A Secret Service agent is framed as the mole in an assassination attempt on the President. He must clear his name and foil another assassination attempt while on the run from a Secret Service Protective Intelligence Division agent.
When the daughter of a psychiatrist is kidnapped, he's horrified to discover that the abductors' demand is that he break through to a post traumatic stress disorder suffering young woman who knows a secret...
Now out of prison but still disgraced by his peers, Gordon Gekko works his future son-in-law, an idealistic stock broker, when he sees an opportunity to take down a Wall Street enemy and rebuild his empire.
A teenage girl living in California suburbia devises a metaphysical experiment designed to save the world from what she sees as an impending doom...but the results of such an experiment prove to be both beneficial and destructive.
An English Professor tries to deal with his wife leaving him, the arrival of his editor who has been waiting for his book for seven years, and the various problems that his friends and associates involve him in.
Ben Kalman is aging: he has heart problems, his marriage is over, he's lost a fortune after being caught cutting corners in his East Coast car business, and he's sleeping with as many women as possible - the younger the better. He's chosen his current girlfriend, Jordan, because her father can help him get a new auto dealership; she's asked him to escort her daughter, Allyson, 18, on a visit to a Boston college campus. He behaves badly, and there are consequences to his love life, his finances, and his relationship with his daughter and grandson. Is there anywhere he can turn?Written by
Michael Douglas and Danny Devito were roommates in New York in the 1960s. See more »
When my father gave me this place years ago, I used to dream about these girls. Every night, dreams, all kinds of dreams about 'em. But then I'd see them coming back after graduation. They'd come to homecomings, ballgames. They'd sit at the same tables, eat the same food. And I'd look at them and I noticed, they don't stay like this. None of 'em. They put on years and pounds and wrinkles. And I got one like that at home. So. And we can talk to each other. I know her and I'll always know her.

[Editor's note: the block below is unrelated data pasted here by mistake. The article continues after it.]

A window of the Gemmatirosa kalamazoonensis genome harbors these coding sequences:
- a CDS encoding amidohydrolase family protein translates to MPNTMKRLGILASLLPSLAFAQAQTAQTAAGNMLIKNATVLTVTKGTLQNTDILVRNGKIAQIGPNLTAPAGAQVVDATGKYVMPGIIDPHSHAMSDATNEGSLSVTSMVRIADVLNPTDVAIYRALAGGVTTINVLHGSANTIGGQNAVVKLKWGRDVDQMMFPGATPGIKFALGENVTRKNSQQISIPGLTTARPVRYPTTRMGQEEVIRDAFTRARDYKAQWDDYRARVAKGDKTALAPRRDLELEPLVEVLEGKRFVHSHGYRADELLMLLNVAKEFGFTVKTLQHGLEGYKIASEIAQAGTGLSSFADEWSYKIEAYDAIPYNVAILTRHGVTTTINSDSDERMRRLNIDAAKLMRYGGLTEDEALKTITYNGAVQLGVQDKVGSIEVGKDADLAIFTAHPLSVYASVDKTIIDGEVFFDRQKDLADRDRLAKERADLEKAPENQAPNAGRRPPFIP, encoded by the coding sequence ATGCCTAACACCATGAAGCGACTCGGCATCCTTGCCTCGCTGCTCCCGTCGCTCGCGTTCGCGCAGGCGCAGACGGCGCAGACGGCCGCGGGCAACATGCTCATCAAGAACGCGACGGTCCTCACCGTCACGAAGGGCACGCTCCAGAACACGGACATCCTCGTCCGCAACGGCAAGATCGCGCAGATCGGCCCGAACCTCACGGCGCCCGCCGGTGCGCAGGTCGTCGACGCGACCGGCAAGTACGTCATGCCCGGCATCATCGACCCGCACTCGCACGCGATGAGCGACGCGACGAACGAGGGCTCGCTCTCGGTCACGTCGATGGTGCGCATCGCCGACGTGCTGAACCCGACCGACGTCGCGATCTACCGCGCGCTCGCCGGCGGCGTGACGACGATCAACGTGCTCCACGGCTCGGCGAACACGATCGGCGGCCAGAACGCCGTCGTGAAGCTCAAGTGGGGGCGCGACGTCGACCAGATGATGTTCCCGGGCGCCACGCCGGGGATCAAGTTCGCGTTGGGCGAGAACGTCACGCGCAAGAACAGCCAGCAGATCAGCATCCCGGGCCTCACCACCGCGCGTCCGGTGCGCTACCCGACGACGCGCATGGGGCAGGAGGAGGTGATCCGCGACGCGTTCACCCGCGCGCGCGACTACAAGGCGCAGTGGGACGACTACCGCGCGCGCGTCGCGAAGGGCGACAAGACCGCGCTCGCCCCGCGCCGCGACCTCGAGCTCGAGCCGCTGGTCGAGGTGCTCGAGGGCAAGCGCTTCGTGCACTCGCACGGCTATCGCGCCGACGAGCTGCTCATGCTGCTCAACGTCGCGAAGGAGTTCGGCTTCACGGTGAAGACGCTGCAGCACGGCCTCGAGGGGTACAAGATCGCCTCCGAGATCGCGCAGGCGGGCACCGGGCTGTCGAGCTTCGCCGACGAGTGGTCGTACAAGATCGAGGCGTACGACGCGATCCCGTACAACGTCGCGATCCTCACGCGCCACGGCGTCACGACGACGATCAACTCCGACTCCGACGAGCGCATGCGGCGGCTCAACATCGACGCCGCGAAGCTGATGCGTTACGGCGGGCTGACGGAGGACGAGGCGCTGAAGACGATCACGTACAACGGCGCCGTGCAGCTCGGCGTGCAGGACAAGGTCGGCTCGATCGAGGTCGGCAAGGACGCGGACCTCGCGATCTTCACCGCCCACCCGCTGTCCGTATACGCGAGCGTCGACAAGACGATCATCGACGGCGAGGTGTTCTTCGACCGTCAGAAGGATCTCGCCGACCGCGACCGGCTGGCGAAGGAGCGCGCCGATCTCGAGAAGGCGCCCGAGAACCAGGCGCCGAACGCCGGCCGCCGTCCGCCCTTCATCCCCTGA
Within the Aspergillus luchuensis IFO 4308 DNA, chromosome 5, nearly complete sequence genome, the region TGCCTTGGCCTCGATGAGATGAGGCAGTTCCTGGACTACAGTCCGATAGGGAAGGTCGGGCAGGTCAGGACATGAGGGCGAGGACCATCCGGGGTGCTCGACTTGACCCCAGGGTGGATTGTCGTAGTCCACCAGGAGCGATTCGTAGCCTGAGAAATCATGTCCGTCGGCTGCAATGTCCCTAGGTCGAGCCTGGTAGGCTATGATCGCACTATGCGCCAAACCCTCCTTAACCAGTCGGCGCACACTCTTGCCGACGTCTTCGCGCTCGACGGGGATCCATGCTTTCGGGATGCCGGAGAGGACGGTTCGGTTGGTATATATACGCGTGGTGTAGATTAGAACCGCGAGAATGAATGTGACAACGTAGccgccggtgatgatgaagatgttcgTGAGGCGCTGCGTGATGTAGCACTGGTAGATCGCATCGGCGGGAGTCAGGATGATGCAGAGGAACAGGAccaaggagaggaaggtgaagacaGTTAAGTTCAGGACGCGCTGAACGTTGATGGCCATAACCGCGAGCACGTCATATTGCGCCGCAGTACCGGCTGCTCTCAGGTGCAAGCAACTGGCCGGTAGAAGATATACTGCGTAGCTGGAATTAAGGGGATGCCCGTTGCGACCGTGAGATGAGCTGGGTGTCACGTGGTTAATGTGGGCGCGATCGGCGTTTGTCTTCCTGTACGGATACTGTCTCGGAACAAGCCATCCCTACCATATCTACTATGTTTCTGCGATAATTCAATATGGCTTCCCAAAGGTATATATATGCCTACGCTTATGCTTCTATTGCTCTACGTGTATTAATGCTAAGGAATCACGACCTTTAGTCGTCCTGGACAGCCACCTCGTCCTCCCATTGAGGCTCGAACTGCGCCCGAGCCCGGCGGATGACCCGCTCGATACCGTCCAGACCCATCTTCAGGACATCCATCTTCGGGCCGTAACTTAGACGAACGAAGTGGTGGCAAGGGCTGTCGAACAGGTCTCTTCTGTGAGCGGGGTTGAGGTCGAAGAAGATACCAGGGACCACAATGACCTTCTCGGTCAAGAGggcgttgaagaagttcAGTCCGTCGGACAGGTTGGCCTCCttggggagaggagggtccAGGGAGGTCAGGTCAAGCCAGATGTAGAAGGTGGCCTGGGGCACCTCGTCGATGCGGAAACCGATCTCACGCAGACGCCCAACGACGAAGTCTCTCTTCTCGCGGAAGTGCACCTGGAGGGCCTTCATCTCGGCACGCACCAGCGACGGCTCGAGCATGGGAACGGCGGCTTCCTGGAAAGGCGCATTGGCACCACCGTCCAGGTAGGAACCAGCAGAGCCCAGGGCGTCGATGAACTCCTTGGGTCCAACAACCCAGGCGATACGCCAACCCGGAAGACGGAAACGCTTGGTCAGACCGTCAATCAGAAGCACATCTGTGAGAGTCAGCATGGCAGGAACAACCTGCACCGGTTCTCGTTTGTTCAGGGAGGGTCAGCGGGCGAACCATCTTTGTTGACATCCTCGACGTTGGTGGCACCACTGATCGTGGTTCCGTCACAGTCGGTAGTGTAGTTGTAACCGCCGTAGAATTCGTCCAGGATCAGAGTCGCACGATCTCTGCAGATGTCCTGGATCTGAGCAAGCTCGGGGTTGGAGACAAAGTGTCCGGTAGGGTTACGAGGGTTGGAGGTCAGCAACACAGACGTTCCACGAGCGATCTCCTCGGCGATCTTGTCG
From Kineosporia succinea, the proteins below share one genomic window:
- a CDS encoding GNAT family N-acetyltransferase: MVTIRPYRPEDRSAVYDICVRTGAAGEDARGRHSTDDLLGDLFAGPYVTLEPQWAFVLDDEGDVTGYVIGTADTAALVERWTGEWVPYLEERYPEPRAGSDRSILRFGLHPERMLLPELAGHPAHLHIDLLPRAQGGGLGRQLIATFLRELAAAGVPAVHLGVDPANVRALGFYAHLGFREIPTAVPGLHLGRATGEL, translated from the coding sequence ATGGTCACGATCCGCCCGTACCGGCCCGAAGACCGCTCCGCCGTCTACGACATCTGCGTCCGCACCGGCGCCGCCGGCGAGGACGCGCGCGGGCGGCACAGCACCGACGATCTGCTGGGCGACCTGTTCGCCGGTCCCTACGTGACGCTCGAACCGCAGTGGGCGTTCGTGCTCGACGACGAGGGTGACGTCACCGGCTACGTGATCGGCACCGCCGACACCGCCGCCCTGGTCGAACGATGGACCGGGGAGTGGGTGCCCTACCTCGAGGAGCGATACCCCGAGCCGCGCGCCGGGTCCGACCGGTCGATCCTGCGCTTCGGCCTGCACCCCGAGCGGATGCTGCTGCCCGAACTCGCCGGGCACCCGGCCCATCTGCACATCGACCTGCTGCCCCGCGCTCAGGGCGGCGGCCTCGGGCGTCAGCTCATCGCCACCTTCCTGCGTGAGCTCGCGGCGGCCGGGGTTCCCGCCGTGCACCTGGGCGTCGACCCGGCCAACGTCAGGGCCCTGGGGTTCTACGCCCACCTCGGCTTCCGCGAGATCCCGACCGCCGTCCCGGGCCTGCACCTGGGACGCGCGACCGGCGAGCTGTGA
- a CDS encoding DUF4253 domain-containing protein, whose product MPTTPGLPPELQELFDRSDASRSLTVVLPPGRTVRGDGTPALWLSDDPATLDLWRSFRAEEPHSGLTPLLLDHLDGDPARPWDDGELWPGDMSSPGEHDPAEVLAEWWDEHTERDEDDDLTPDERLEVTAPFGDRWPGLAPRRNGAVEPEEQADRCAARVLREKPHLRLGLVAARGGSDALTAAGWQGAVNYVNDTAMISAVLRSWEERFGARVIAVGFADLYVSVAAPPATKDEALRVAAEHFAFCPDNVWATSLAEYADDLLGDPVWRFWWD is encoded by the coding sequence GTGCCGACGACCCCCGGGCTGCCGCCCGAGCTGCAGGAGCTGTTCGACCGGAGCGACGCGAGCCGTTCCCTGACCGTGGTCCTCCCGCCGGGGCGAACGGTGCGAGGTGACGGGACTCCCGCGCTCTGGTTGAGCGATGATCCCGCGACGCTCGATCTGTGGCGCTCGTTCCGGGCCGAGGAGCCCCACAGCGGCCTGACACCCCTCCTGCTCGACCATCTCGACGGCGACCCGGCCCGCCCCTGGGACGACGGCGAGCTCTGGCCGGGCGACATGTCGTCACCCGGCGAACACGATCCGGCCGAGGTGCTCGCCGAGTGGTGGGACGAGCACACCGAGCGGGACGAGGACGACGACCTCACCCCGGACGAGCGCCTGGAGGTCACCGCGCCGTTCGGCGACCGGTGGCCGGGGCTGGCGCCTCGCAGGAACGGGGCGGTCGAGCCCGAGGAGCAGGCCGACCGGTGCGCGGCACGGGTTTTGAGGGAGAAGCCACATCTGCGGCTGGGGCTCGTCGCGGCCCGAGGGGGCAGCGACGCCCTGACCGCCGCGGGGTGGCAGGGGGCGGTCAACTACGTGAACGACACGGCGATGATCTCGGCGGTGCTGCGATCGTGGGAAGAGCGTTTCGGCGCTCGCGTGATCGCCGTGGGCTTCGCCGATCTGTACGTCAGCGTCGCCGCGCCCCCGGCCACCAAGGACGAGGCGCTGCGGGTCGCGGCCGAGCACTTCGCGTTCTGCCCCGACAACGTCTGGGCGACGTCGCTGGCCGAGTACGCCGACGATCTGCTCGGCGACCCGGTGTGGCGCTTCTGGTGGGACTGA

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Michael Delivers a great performance in an unbalanced, uneven character study
It is rare for an American film to give us a despicable protagonist from beginning to end, but that is one of the notable achievements of Solitary Man (2009), the latest opus from Brian Koppleman and David Levien, the talented writers who gave us the very entertaining Rounders (1998) and Oceans 13 (2007). They have created a character who speaks his mind and will not hesitate to harm or manipulate others. I just wish the film lived-up to its quality beginning and ending. The middle of the film has clichés and lulls that could have been ironed-out. Nevertheless, Solitary Man is superior to two other films this year about white men going through late-life crises, Paper Man and Multiple Sarcasms.
The movie starts out very well. Dialogue is crisp and the static, medium-long shots quickly establish the film's clean aesthetic. We are immediately introduced to Ben Kalmen (Michael Douglas), a disgraced, unemployed, womanizing 60 year-old man who ruled a tri-state network of auto dealerships in the 80s and 90s. But now, he carries more pounds and no net worth (as Gordon Gekko might say). His dealerships were caught running a leasing scam that screwed both customers and the auto manufacturer. FTC fine and legal fees have washed him out. But he is no less bitter, cantankerous or cynical. Nor is he willing to grow up, a primary theme of this character study.